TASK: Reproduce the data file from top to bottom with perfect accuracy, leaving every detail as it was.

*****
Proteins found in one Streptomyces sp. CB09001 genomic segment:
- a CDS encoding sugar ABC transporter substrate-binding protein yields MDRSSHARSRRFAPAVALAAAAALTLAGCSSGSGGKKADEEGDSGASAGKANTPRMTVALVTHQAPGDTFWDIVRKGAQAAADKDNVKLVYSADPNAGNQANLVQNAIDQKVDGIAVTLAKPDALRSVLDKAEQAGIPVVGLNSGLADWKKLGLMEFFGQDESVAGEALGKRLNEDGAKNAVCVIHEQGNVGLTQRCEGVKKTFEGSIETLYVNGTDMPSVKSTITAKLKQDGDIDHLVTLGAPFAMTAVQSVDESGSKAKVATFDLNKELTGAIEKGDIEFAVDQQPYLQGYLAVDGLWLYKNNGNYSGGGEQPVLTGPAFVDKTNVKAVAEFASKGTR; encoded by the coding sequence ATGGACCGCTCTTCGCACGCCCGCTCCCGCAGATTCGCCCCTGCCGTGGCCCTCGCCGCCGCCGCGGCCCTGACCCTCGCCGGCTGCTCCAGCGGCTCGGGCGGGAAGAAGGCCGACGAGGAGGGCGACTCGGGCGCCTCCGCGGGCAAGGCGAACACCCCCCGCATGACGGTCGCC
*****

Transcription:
Proteins found in one Streptomyces sp. CB09001 genomic segment:
- a CDS encoding sugar ABC transporter substrate-binding protein yields MDRSSHARSRRFAPAVALAAAAALTLAGCSSGSGGKKADEEGDSGASAGKANTPRMTVALVTHQAPGDTFWDIVRKGAQAAADKDNVKLVYSADPNAGNQANLVQNAIDQKVDGIAVTLAKPDALRSVLDKAEQAGIPVVGLNSGLADWKKLGLMEFFGQDESVAGEALGKRLNEDGAKNAVCVIHEQGNVGLTQRCEGVKKTFEGSIETLYVNGTDMPSVKSTITAKLKQDGDIDHLVTLGAPFAMTAVQSVDESGSKAKVATFDLNKELTGAIEKGDIEFAVDQQPYLQGYLAVDGLWLYKNNGNYSGGGEQPVLTGPAFVDKTNVKAVAEFASKGTR; encoded by the coding sequence ATGGACCGCTCTTCGCACGCCCGCTCCCGCAGATTCGCCCCTGCCGTGGCCCTCGCCGCCGCCGCGGCCCTGACCCTCGCCGGCTGCTCCAGCGGCTCGGGCGGGAAGAAGGCCGACGAGGAGGGCGACTCGGGCGCCTCCGCGGGCAAGGCGAACACCCCCCGCATGACGGTCGCC